Within the industry, Spotify is seen as a "good actor" by more people – not just major labels – than Google. Buying Spotify could be an (admittedly expensive) way of rebooting that relationship.
Why Google might not buy: Rather than improve Google's reputation, buying Spotify risks being seen in some quarters as an axis of music-value-destroying evil (see this piece from music industry attorney Chris Castle – one of Google's fiercer critics from the music world – for an early glimpse of that backlash.)
4. Spotify understands subscription-based entertainment
Larry Page may have a "lack of enthusiasm for subscription entertainment services", but it's also fair to suggest that his company has a lack of experience in making those kind of services work.
YouTube has had subscriptions available for individual video channels since May 2013, but they don't appear to have set the online world alight. Google Play Music All Access' figures are unknown.
Android's Google Play app store might have paid out $5bn to developers in the last year, but Apple paid out $10bn from sales of apps and in-app purchases to a much smaller number of customers. In short, Google's strength remains making money through advertising, not subscriptions or purchases.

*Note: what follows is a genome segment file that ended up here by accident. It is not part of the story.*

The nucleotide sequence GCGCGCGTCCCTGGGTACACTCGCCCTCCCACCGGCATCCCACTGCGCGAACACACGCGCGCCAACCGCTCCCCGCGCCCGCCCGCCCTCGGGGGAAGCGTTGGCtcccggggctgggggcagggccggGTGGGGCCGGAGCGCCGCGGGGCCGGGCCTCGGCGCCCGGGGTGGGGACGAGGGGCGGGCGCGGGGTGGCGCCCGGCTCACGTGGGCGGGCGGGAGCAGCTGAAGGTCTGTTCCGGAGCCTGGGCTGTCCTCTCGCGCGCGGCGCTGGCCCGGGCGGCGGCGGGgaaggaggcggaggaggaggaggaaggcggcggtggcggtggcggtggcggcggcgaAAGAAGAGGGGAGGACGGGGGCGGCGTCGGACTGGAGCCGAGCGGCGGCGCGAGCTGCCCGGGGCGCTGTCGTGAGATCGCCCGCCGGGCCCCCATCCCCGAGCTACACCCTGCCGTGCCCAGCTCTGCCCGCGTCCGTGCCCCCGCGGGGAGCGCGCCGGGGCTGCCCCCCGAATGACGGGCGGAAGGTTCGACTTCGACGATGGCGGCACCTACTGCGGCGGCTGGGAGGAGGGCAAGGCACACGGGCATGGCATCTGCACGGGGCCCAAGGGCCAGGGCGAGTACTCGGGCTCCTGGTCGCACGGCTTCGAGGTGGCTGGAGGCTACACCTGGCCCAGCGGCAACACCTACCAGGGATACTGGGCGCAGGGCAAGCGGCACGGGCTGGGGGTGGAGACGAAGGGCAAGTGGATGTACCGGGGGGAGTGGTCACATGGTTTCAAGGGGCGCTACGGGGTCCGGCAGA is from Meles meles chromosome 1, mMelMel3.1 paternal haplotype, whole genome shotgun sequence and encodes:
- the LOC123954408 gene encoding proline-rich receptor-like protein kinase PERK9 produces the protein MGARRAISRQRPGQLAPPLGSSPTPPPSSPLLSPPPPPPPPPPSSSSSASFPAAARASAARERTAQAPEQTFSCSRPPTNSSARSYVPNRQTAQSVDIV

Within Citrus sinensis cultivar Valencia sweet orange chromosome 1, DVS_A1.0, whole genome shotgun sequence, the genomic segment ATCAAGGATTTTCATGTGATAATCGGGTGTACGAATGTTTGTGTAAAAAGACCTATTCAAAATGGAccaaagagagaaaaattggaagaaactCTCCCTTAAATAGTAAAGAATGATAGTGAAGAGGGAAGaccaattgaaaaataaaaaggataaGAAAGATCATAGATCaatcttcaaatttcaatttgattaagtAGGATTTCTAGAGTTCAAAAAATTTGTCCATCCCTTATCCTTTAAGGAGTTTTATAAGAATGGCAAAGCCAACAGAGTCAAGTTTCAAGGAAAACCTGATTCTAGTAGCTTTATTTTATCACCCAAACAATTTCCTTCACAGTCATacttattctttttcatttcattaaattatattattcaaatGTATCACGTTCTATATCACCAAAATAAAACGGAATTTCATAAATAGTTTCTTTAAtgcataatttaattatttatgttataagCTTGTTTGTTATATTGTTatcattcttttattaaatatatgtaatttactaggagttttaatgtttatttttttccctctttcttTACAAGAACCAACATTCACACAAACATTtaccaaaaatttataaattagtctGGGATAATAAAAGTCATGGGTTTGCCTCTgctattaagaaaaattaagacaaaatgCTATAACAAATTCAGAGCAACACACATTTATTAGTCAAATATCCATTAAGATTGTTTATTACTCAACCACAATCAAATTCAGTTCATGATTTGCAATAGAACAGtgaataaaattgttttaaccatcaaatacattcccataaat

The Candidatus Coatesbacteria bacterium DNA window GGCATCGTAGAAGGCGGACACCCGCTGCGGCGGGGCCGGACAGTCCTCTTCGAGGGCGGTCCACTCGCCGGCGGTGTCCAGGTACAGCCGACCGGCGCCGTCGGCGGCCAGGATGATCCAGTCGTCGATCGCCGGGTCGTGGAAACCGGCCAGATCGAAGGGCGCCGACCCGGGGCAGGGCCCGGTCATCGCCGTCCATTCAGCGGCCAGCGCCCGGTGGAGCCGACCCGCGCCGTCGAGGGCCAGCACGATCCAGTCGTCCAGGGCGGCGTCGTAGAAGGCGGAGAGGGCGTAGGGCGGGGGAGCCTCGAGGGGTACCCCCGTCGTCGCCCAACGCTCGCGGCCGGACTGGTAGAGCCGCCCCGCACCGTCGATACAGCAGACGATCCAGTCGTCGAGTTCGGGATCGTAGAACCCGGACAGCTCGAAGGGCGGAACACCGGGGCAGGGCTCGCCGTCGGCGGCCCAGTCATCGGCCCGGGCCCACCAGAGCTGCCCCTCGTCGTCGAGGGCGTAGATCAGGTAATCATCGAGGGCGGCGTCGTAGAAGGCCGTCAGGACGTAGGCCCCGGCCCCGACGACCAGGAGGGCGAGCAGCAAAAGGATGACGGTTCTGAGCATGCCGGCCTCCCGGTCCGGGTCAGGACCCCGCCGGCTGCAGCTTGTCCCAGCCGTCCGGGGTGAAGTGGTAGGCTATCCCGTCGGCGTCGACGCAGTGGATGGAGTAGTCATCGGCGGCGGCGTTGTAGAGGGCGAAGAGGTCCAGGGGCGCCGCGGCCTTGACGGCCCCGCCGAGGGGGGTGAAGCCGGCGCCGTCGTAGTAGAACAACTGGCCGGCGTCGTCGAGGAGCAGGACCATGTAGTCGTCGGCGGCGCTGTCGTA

Spotify has nearly six years' experience in a subscription entertainment business, including figuring out how to turn non-paying ad-funded users into paying customers. That knowledge could be hugely valuable to Google beyond music, if the company is serious about these kinds of models.
Why Google might not buy: It has the resources to hire in a bunch of people who DO understand subscription entertainment. Also, there's the question of whether Google's CEO will rule out a move in that direction, as per the WSJ report.
5. Apple is preparing to make its big move in streaming music
Apple's big move in streaming music wasn't launching iTunes Radio, another personal radio service, and it wasn't agreeing to pay $3bn for the parent company of Beats Music. It's what happens next: how iTunes Radio and Beats Music sit alongside one another (or, as seems more likely, merge) and roll out around the world.
From CEO Tim Cook down, Apple executives have a mantra when it comes to music being "part of Apple's DNA", even if music is actually less important than apps nowadays in both direct revenues for Apple, and the indirect ability to sell more devices.